CC Sabathia, Hiroki Kuroda, Masahiro Tanaka, and Ivan Nova will comprise 80% of the Yankee rotation. The Yankees are holding an open competition for the final spot. RHPs Michael Pienda, Adam Warren, and David Phelps will compete with LHP Vidal Nuno for the last spot. Each pitcher brings some positives and negatives to the Yankee rotation. Today, we’ll walk through each option to see what they bring to the rotation.

Option #1: Adam Warren, RHP

Background: The Yankees drafted Warren in the fourth round of the 2009 MLB Draft. Warren quickly made his way through the Yankee system and first appeared in 2012. Warren bounced back and forth between Triple A and the Majors during 2012 before becoming a mainstay last season. The 26-year-old Warren served primarily as a reliever, posting a 3-2 record with a 3.39 ERA and 64 strikeouts in 72 innings. Warren was given two late season starts when the Yankees were out of contention.

Stuff: Warren features five different pitches, a 2-seam, 4 -seam, cutter, curveball, and change-up. Warren’s fastball sits between 92-94 MPHs. Warren’s off-speed pitches need a lot of work. Warren’s pick-off move is quite good.

Outlook: Warren will likely remain in the bullpen. He seemed to perform well in high leverage situations and his secondary pitches aren’t good enough for the rotation.

Option #2: Vidal Nuno, LHP

Background: Unlike Warren, Nuno was not a drafted and bred Yankee farm hand. Nuno was drafted in the 48th round of the 2009 MLB Draft by the Cleveland Indians. After struggling in Class A, Nuno was released and caught on in the Independent Leagues. After impressing Yankee scouts, the team signed him into their system. Nuno rocketed through the system and made his MLB debut in April 2013. Nuno made a hand full of starts and impressed with a few appearances out of the bullpen. Nuno’s season ended after suffering a groin injury in Triple A.

Stuff: Nuno is left-handed and throws from a 3/4 arm slot, which puts a lot of natural movement on his pitches. Nuno’s four-seamer isn’t overpowering, sitting between 87-92 MPH. Nuno also features a slider and a change-up. Nuno’s change-up has become a devastating out-pitch.

Outlook: Nuno has a great chance to win the fifth starter role. Nuno has shown the ability to stick in the majors and gives the Yankees a second lefty. Nuno uses a lot of guile and deception when he pitches, which is critical in the AL East.

Option #3: David Phelps, RHP

Background: The Yankees drafted Phelps in the 14th round of the 2008 MLB draft. Phelps had a very decorated minor league career, making several All-Star teams before making his MLB debut in 2012. Phelps initially appeared as RHP reliever. Towards the end of the 2012 season, Phelps began making starts and finished with a 3.34 ERA over 99 innings. Phelps struck out 96 hitters and walked only 34 batters, but gave up 14 HRs. During 2013, Phelps once again split his time between the bullpen and starting rotation. Phelps’ 2013 season finished as a disappointment as he posted a 6-5 record and 4.98 ERA. Phelps also missed a large chunk of the season due to a strained forearm.

Stuff: The 26-year-old Phelps features the same pitches as Warren. His fastballs sit in the low 90s and his cutter is used as his ‘out-pitch’ against righties.

Outlook: Phelps will win the fifth starter’s role if he can prove he can limit home runs. Phelps has given up 23 HRs over 200 innings in his first two seasons. His ERA has increased due to inconsistent performances and he must show the Yankees that can right the ship. Of all the candidates, Phelps has the most MLB experience, but his inconsistent performances work against him. Spring Training will be big for him.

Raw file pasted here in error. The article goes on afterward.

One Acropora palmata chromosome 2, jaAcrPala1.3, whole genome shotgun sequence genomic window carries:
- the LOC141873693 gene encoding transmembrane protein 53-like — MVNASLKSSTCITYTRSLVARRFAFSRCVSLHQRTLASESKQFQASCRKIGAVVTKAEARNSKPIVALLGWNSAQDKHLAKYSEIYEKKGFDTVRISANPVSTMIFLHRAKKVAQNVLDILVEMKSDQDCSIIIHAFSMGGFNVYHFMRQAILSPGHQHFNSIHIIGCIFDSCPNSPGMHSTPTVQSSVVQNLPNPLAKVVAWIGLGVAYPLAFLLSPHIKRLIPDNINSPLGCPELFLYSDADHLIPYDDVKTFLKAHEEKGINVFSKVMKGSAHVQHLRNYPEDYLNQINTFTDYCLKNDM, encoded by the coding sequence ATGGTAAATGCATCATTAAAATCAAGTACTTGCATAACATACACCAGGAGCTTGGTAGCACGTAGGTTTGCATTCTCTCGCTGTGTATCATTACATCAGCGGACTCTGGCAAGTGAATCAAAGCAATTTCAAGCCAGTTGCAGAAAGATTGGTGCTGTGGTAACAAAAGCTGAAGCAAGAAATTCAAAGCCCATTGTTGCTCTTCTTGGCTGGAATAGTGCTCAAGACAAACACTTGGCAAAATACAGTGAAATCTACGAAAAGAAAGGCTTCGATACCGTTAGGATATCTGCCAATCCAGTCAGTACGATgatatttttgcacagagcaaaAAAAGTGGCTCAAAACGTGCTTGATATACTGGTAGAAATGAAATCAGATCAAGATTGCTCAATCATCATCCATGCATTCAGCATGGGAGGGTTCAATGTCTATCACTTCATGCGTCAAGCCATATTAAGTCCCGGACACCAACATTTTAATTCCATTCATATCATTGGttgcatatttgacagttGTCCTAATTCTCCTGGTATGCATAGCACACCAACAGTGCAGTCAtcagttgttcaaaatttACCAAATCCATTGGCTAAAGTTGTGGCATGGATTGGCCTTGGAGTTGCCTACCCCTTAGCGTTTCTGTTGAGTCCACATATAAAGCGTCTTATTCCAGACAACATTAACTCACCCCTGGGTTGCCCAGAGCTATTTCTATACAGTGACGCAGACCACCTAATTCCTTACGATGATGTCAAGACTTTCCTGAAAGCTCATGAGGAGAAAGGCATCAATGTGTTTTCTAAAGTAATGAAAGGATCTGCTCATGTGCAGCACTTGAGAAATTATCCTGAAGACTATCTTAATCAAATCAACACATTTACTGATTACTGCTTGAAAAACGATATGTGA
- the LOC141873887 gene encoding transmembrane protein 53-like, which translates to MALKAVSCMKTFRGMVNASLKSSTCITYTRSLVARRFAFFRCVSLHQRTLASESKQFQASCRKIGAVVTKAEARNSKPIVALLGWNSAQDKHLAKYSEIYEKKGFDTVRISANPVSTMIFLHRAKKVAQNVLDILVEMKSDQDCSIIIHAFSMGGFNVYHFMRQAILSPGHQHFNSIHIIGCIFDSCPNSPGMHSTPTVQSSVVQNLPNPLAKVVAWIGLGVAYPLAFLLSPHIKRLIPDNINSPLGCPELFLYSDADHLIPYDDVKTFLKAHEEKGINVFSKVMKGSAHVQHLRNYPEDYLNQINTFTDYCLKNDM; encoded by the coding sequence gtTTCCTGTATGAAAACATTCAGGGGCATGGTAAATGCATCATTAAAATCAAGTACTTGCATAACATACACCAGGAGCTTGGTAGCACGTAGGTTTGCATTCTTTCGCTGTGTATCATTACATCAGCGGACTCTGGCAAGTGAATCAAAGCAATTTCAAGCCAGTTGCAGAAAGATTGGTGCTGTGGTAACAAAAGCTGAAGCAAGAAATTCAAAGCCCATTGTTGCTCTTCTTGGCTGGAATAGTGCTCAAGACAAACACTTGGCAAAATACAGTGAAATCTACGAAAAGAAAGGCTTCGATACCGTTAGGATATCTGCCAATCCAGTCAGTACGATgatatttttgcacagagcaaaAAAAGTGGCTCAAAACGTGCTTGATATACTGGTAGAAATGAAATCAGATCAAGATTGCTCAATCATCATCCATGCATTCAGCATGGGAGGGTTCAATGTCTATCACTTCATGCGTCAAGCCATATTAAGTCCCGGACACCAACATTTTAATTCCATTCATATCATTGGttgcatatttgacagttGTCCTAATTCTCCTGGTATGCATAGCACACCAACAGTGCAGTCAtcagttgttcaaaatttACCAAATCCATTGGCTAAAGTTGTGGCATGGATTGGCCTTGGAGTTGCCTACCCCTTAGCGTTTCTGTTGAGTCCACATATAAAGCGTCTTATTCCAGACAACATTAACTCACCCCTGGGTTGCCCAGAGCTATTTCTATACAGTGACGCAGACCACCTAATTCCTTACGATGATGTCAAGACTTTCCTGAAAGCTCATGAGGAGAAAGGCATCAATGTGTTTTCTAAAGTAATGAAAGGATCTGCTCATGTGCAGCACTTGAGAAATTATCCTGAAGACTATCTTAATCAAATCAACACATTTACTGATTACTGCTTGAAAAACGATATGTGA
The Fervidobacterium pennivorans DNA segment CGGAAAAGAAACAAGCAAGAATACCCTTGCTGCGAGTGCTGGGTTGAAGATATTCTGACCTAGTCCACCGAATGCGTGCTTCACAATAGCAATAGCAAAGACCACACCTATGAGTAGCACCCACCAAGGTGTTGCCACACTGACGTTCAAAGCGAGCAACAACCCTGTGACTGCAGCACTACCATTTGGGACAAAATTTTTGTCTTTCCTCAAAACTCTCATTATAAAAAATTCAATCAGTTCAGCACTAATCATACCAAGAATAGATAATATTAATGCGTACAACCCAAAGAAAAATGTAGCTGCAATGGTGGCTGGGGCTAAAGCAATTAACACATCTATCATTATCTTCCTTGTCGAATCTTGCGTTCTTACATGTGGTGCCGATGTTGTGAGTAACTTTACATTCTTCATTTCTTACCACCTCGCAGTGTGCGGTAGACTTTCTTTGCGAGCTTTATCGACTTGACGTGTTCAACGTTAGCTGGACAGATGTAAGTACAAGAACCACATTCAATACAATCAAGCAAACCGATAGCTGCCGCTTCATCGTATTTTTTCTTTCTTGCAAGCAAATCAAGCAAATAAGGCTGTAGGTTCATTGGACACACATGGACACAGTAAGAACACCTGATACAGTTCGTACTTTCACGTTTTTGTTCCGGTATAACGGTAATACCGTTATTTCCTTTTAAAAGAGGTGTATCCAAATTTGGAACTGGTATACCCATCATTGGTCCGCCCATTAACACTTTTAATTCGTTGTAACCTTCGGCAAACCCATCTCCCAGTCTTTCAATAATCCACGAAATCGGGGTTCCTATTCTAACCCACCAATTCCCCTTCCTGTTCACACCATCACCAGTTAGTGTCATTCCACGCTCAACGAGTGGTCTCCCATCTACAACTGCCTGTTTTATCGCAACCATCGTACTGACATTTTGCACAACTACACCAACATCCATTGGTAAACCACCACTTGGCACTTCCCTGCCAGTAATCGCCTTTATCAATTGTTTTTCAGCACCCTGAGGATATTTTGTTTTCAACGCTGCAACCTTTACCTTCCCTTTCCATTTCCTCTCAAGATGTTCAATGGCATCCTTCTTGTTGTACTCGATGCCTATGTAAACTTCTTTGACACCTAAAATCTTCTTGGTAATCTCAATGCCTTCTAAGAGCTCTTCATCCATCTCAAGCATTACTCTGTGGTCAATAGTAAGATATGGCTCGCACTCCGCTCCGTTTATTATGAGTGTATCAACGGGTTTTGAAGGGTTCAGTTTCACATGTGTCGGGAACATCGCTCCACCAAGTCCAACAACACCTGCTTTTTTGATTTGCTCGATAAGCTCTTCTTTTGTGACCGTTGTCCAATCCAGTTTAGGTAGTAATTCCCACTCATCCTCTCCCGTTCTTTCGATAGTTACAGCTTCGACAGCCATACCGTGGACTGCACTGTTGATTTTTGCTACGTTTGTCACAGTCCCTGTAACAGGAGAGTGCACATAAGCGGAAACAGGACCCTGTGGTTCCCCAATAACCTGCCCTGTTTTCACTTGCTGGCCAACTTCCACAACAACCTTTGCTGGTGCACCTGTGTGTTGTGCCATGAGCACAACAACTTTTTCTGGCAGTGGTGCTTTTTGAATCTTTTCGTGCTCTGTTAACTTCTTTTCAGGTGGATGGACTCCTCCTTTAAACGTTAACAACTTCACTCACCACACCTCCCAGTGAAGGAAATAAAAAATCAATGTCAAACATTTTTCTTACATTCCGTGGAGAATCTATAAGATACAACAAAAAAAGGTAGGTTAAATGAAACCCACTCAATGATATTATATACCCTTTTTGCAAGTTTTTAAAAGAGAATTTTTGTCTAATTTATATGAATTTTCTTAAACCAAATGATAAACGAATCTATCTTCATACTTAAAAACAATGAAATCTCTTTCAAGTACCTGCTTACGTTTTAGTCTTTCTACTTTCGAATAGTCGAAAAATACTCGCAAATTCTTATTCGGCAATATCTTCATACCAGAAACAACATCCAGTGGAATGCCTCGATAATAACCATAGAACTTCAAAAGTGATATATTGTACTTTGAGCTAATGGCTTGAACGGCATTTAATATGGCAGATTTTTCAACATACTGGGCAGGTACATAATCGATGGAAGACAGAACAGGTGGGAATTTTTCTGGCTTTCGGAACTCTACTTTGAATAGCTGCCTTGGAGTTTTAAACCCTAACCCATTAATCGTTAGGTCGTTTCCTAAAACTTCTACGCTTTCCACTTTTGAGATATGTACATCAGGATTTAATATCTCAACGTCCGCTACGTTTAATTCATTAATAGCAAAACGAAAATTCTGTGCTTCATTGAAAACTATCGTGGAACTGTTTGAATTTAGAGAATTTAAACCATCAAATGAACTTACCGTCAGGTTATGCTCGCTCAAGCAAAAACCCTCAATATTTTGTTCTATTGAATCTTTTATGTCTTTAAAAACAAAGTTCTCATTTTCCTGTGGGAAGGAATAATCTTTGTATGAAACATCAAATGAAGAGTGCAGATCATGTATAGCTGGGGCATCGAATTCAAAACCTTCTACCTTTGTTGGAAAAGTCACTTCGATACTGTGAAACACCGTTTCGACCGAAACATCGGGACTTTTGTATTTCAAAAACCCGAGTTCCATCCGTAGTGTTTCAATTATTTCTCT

Option #4: Michael Pineda, RHP

Background: The Yankees traded highly touted prospect, Jesus Montero, to the Mariners for Pineda prior to the 2012 season. Pineda made his MLB debut in 2011 and finished fifth in Rookie of the Year voting. Despite a modest 9-10 record and a 3.77 ERA, Pineda struck out 171 hitters in 173 innings and averaged a 94.7 MPH fastball. In 2012, Pineda reported to Spring Training and started to suffer from tendinitis in his shoulder. During his rehab, Pineda suffered an anterior labral tear and had it surgically repaired. Pineda missed the entire 2012 season and half of the 2013 season. When he returned, Pineda posted a 2-1 record with a  3.32 ERA in ten starts. Pineda made his spring training debut on Friday against the Tigers. He struck out four Tigers in two innings, including AL MVP Miguel Cabrera.

Stuff: Pineda features three pitches, a four-seamer, slider, and change-up. During his recap in 2013, Pineda fastball ranged from 90-95 MPHs while sitting around 93-94 MPHs. His fastball has a lot of natural ‘cutting’ movement and if he returns to pre-injury form, it’ll grade out as a plus pitch. Pineda’s slider is his best pitch. It sits in the mid-80s and features a lot of late lateral movement. Pineda’s change-up is a work in progress, but he doesn’t feature it very often.

Outlook: The 25-year-old Pineda is a very large man, standing at 6’7″, 250 pounds which only adds to his intrigue. It’ll be interesting to see how he performs this spring and whether he can slowly build back into his pre-injury form. Curt Schilling had a similar procedure early in his career and was able to bounce back, so a return to form is possible. Many in the Yankee organization are hoping Pineda can seize a spot in the rotation.

Conclusion

Overall, Michael Pineda is the odds-on favorite to win the spot out of Spring Training. Pineda has the best stuff and the highest ceiling among the four starters. Phelps and Warren will likely open in the bullpen while Nuno could be a sneaky spot starter. Injuries always happen, so it’s likely each of these pitchers will make starts during the season. Enjoy the competition before the bell rings on April 1st!